I have two different ajuga cultivars though they are both 'rescue' plants and I don't know the names. One is purple, the other green and both are beautiful plants. I have patches of each and, while most are very lush and healthy due to the adequate rain we've received in the Atlanta area this year, a few of each variety have died and completely vanished. I am happy to have the healthy plants that remain but I'd cettainly like to know what the problem is. The dead plants are in the midst of the healthy. But after the drought of the past few years I am just glad for what remains.

ge1836

ge1836
Pittsford, NY
(Zone 6a)

September 15, 2009
10:35 AM

Post #7066033

I'm not an ajuga lover so I dont see what's the problem lol
Weerobin
Saint Louis, MO
(Zone 6a)

September 15, 2009
10:48 AM

Post #7066054

I planted a 4-pack of Black Scallop last summer.
It has spread like crazy. Ajuga growss rampantly here.
For many situations, it's too aggressive.
But for my situation (trying to stabilize a hillside) it's perfect.

Thumbnail by Weerobin
Click the image for an enlarged view.

sanannie
White Lake, ON
(Zone 4b)

September 15, 2009
1:17 PM

Post #7066367

How is it at suppressing the weeds in a mass planting?

Sandy
Weerobin
Saint Louis, MO
(Zone 6a)

September 16, 2009
2:00 AM

Post #7068874

I might need to wait a couple years before addressing that issue.
So far, seems pretty vigorous. I hope it's weed-suppressing, but can't say yet.
HollyAnnS
Dover, PA
(Zone 6b)

September 16, 2009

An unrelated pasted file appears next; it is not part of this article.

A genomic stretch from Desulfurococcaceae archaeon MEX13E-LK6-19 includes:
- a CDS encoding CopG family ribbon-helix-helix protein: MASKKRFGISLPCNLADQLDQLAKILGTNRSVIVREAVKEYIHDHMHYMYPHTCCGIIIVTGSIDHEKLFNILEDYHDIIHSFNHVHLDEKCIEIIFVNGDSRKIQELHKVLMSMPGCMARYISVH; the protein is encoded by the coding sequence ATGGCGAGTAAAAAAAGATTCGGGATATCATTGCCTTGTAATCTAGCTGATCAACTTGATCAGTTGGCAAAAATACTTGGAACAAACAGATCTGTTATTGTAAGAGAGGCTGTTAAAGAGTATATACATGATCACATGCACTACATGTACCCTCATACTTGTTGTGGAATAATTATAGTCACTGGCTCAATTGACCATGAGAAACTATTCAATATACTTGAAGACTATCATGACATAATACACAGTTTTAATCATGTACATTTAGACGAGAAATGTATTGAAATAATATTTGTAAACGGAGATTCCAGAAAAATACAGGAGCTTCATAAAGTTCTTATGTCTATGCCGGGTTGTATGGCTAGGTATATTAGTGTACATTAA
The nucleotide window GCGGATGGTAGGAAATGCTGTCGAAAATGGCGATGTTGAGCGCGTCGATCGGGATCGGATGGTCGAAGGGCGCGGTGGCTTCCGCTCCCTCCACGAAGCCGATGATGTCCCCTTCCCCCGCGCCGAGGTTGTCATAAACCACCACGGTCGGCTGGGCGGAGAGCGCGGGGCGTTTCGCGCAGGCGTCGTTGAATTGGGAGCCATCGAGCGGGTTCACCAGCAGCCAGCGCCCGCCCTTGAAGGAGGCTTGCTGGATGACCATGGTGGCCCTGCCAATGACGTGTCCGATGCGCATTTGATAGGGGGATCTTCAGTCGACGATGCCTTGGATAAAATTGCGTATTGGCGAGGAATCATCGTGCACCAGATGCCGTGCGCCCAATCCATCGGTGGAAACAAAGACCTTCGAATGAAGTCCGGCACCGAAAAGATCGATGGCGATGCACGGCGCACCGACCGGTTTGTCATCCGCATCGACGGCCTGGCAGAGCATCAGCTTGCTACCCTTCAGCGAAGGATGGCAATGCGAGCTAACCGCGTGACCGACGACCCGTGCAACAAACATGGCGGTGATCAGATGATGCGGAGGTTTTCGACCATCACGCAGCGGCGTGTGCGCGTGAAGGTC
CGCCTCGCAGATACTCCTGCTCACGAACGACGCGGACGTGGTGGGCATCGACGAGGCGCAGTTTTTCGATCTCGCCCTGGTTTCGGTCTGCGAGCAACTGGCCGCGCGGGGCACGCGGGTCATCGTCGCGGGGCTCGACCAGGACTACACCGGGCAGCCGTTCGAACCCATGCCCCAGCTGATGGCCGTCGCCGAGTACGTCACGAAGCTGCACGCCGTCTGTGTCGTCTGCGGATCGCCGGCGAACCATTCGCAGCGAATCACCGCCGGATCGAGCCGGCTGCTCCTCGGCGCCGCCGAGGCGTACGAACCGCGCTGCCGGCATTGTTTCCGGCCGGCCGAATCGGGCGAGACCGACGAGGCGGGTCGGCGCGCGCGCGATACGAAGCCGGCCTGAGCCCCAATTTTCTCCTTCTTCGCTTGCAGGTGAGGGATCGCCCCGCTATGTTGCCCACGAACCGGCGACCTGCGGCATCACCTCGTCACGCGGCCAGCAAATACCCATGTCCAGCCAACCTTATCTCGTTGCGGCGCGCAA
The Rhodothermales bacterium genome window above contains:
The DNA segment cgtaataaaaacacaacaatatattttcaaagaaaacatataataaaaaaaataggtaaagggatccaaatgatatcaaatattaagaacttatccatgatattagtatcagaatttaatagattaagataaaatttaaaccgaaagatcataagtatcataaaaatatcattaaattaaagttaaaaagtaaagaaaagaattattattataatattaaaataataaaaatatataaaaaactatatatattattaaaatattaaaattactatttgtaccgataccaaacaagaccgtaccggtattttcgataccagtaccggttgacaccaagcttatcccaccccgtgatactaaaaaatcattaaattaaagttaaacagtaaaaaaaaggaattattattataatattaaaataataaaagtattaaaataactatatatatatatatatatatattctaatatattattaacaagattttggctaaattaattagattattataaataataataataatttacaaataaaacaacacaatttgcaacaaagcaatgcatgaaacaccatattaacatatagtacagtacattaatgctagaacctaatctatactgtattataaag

2:59 AM

Post #7069107

I've tried a tricolor at least twice (not sure if it was party time) and lost it on both tries.
The funny thing is it was planted in the same bed the burgundy thrives in, go figure. LOL Holly's Ric
katie59
Woodinville, WA
(Zone 8b)

September 16, 2009
3:41 AM

Post #7069213

My black scallop is doing great with a little non-flowering clover that has burgundy in it. The ranunculus repens, which I fight here, has had some trouble seeding in the midst of it. And there's nothing else in there. It gets an "A" from me for weed suppression.

Mine's in moderately heavy clay with morning sun. It didn't blink at the wet/freezing temperatures we had last winter.

HelloMissMary

HelloMissMary
Memphis, TN

September 25, 2009
3:46 AM

Post #7101934

I don't know if this helps, but I planted some Burgundy Glow in June. It hasn't spread, but has filled out nicely. I do hope it will make it through the winter. I love the colors and the special look it gives my rock garden.

Thumbnail by HelloMissMary
Click the image for an enlarged view.

HollyAnnS
Dover, PA
(Zone 6b)

September 25, 2009
12:31 PM

Post #7102540

Good luck HelloMissMary, That is so funny I was looking thru old plant tags that I keep in a file the other day looking for the name on one of my plants. Burgundy Glow Ajuga was one of the tags that I found and there isn't any growing in my gardens now. I do remember that it didn't take well from the start.

HelloMissMary

HelloMissMary
Memphis, TN

September 25, 2009
2:38 PM

Post #7102903

Who'd have thought a "weed" would be so tricky to grow?

ge1836

ge1836
Pittsford, NY
(Zone 6a)

September 26, 2009
9:24 AM

Post #7105738

Wait until next year to see spreading.
I dont dare plant it.
Its just too invasive here.

postmandug

postmandug
Bardstown, KY
(Zone 6a)

September 26, 2009
12:30 PM

Post #7105907

But it is easy to dig up and either transplant or trash at least in the soil I have it growing in which is very rich and very loose.

Doug

ge1836

ge1836
Pittsford, NY
(Zone 6a)

September 26, 2009
12:59 PM

Post #7105969

Jealous of your rich loose soil.
Its clay here, like digging thru rock at tis time of year.

postmandug

postmandug
Bardstown, KY
(Zone 6a)

September 26, 2009